While most koi aficionados share an interest in fine art, their interest in garden design is also a motivator. For them, this is an opportunity not only to collect the fish but also to become involved in transforming a garden into an elaborate environment, with landscaping being an integral part. In addition, in the States, some people find the cultural connection a draw. Richard Nieto, owner of Dai Ichi Koi Pond Construction & Landscaping in Fresno, California, is a landscape contractor whose specialty is building and maintaining high-end koi ponds. Nieto notes that about 60 percent of his clients are of Asian descent (Japanese or Chinese); another 20 percent are couples in which one member is Asian. "Many of these people feel a nostalgia for a particularly Asian form of art," he says. "One client told me he wanted a koi pond because his grandfather had one in Japan." Grant Fujita, of Hayward, California, was born in Japan and remembers catching carp in a river near his home and digging a pit to create a pond for them. "I didn't know about filtration or aeration," he says, "so I didn't have much luck keeping the fish alive." After coming to the United States 50 years ago, Fujita started collecting seriously. "Two things appealed to me: the wonderful colors of the fish and the fact that breeding koi began in my native country." Eventually, Fujita ended up with 50 superior examples of koi.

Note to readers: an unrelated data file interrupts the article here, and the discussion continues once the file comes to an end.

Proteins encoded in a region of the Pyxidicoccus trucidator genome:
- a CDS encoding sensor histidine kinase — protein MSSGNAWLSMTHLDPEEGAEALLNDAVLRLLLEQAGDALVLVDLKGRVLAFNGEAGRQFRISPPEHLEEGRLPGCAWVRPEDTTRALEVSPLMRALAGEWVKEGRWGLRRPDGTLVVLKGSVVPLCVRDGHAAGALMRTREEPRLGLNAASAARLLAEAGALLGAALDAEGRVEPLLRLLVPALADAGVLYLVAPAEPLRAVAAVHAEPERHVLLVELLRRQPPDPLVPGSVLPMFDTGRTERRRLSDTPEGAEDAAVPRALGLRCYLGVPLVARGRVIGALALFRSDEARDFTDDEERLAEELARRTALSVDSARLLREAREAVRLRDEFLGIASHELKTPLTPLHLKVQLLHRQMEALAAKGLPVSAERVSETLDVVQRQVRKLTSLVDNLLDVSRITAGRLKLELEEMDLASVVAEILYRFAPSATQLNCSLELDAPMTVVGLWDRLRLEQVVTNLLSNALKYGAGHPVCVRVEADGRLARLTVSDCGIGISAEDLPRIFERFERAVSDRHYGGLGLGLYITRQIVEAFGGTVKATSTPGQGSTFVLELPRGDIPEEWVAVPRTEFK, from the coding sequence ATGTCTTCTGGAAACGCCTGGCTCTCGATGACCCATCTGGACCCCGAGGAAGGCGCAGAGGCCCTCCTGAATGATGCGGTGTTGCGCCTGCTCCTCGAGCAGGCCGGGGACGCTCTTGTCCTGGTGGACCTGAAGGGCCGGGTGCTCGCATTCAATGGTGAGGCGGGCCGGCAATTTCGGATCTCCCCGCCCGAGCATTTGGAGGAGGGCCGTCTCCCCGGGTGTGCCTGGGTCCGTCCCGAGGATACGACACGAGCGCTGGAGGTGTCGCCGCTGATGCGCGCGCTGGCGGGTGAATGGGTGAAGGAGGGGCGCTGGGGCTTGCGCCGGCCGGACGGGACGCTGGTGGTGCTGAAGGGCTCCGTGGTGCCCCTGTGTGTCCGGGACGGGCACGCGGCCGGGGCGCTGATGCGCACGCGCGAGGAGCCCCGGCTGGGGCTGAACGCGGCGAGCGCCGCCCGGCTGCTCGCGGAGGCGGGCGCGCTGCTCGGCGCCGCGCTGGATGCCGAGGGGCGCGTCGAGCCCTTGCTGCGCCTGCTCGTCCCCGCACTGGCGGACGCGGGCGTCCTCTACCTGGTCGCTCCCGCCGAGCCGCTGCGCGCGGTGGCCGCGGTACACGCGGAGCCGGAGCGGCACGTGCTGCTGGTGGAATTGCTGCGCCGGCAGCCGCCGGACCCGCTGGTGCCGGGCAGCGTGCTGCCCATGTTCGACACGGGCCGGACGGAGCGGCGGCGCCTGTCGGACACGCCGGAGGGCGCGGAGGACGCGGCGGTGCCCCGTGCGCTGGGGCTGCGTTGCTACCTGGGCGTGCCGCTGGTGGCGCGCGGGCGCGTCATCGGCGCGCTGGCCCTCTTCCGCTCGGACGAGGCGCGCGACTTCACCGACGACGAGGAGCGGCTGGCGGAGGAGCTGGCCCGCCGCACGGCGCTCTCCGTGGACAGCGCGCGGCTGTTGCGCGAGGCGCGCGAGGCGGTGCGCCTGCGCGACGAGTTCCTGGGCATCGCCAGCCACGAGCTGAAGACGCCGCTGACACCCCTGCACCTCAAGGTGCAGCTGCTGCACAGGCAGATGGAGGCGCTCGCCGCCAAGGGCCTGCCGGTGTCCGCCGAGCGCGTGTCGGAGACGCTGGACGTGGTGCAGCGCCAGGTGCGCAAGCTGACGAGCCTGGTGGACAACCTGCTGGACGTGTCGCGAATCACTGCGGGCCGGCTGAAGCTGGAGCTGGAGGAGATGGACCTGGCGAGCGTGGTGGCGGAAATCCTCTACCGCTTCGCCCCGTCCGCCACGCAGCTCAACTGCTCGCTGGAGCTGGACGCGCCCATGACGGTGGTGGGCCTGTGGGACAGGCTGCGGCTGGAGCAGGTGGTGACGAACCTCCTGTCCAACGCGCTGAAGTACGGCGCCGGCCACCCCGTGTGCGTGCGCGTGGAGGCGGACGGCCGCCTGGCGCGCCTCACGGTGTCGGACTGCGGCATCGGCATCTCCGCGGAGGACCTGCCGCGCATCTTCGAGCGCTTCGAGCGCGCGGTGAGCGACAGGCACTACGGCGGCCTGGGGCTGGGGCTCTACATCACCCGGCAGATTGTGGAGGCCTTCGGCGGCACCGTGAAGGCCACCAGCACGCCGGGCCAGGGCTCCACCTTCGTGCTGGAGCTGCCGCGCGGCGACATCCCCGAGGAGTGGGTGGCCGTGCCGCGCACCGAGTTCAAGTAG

Since bigger fish are more visible to predators, great care has to be taken to guard them against herons and canny raccoons. (Nieto has seen raccoons stop up a pool's water supply so that the lower level makes for easier pickings.) "Four feet—minimum—is the healthy water depth for koi. They need the space, plus it helps protect them from the wading birds, who won't venture that deep." Some contractors build shallower pools to avoid having to get the required permit. "Believe me," Burkard says, "a two-foot koi pond is just a cafeteria for a hungry bird, and a six-inch one-year-old fish—what most people start with—is the heron's equivalent of a Snickers bar."

To begin a collection, or to add to an existing pond's color, a koi fancier will likely spend $250 or so for 8 six-to-eight-inch fish, or $450 for 50 four-to-six-inch yearlings. Koi are raised commercially in a number of places, notably Singapore, Israel, and the U.S., but collectors and dealers agree that the best are bred in Japan. Burkard, who spent most of his life in Japan, attributes this to the characteristic Japanese drive for perfection. "They accept that perfection is an unattainable goal, but it's part of the Japanese culture to keep striving for it. They never stop trying to breed the perfect koi."